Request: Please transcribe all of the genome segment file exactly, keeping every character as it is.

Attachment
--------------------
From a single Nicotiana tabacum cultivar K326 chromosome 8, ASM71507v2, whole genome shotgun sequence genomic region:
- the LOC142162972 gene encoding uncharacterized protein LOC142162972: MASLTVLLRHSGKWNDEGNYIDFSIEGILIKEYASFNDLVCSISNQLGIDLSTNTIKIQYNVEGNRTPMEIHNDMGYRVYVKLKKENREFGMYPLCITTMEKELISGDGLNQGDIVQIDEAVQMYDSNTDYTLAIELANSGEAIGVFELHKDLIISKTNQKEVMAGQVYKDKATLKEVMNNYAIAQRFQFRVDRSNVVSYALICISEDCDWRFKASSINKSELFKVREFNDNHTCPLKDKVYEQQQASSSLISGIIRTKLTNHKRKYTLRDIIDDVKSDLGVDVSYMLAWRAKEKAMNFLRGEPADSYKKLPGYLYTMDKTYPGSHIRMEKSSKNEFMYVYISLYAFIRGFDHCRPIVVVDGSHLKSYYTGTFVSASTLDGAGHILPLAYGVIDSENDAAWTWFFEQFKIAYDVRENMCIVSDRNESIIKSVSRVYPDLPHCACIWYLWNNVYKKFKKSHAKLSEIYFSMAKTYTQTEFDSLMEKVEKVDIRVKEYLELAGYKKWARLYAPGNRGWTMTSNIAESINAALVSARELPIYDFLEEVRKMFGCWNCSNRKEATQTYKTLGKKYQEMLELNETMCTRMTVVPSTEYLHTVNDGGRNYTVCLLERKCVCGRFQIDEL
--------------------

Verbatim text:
From a single Nicotiana tabacum cultivar K326 chromosome 8, ASM71507v2, whole genome shotgun sequence genomic region:
- the LOC142162972 gene encoding uncharacterized protein LOC142162972: MASLTVLLRHSGKWNDEGNYIDFSIEGILIKEYASFNDLVCSISNQLGIDLSTNTIKIQYNVEGNRTPMEIHNDMGYRVYVKLKKENREFGMYPLCITTMEKELISGDGLNQGDIVQIDEAVQMYDSNTDYTLAIELANSGEAIGVFELHKDLIISKTNQKEVMAGQVYKDKATLKEVMNNYAIAQRFQFRVDRSNVVSYALICISEDCDWRFKASSINKSELFKVREFNDNHTCPLKDKVYEQQQASSSLISGIIRTKLTNHKRKYTLRDIIDDVKSDLGVDVSYMLAWRAKEKAMNFLRGEPADSYKKLPGYLYTMDKTYPGSHIRMEKSSKNEFMYVYISLYAFIRGFDHCRPIVVVDGSHLKSYYTGTFVSASTLDGAGHILPLAYGVIDSENDAAWTWFFEQFKIAYDVRENMCIVSDRNESIIKSVSRVYPDLPHCACIWYLWNNVYKKFKKSHAKLSEIYFSMAKTYTQTEFDSLMEKVEKVDIRVKEYLELAGYKKWARLYAPGNRGWTMTSNIAESINAALVSARELPIYDFLEEVRKMFGCWNCSNRKEATQTYKTLGKKYQEMLELNETMCTRMTVVPSTEYLHTVNDGGRNYTVCLLERKCVCGRFQIDEL